Jury seated in McDonnell corruption trial

RICHMOND, Va. (WUSA9) -- A twelve-member jury has been seated in the federal corruption trial of former Virginia Governor Bob McDonnell and his wife Maureen. Three alternate jurors were also chosen.

The couple are being tried together but are coming and going to the federal courthouse in Richmond separately. As the former Governor walked through the gauntlet or reporters and photographers he replied to their questions, "Good morning, good morning, how's everybody doing?" He said he was optimistic, "I have tremendous lawyers, faith in the justice system, and in God, and that's comforting," he said.

During the arduous jury selection process, he was seen reading from a prayer book.

He sat surrounded by his legal team several yards away from his wife who was surrounded by her team.

The two are charged in a federal corruption case that accuses them of conspiring to use the Governor's position, to enrich themselves. Prosecutors say they took $165,000 in loans and gifts from the then Star Scientific CEO Jonnie Williams and in return, promoted his nutritional supplement Anatabloc. Williams received immunity from prosecution, and will testify against the McDonnells.

"The prosecution has a tough case. There's no clear quid pro quo. And in some cases, it might look like Jonnie Williams may have gotten strung along here," said political analyst Bob Holsworth.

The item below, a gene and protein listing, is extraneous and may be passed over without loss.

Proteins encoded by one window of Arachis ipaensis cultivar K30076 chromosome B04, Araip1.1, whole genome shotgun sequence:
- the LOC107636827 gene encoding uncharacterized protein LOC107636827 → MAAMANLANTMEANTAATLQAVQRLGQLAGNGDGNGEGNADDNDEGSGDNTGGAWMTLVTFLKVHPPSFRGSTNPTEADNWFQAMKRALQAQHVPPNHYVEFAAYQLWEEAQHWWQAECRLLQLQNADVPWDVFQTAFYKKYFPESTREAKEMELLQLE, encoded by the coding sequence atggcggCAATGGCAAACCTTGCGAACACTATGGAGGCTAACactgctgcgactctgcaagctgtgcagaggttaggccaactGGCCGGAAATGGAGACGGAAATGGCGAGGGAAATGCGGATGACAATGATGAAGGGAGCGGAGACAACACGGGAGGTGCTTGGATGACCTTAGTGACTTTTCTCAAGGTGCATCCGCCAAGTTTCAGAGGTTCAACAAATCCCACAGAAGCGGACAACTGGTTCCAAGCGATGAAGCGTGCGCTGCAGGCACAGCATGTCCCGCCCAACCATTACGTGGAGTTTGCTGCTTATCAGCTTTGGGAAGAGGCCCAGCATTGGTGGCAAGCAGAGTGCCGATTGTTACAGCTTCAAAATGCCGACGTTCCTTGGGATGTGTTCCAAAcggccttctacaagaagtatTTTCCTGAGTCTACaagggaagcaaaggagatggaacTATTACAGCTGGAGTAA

The indictment shows Mrs. McDonnell asking Williams for money and expensive items, including a Rolex Watch for her husband.

"Is it OK for a friend to give gifts to politicians? What does that mean for the Commonwealth?" are questions this trial is about, said Deidre Condit, head of VCU's Public Policy Department.

Several McDonnell family members are on the prosecution's witness list and so are many former staff of the governor's office. The defense witness list includes former Gov L. Douglas Wilder and current House Speaker William J. Howell R-Stafford. Being on a witness list only means that the person could be called to testify.

All of McDonnell's children are on the witness list.

In court on Monday, 142 potential jurors were asked all kinds of questions such as whether anyone in their family works in banking, or mortgage lending, whether they work for the state of Virginia, and whether they or family members have ever been convicted of a crime.

Judge James Spencer questioned each one individually asking them if they could be impartial or if they had already made up their mind as to the guilt or innocence of the McDonnells.

The trial starts back up again on Tuesday at 10 a.m. with opening statements.


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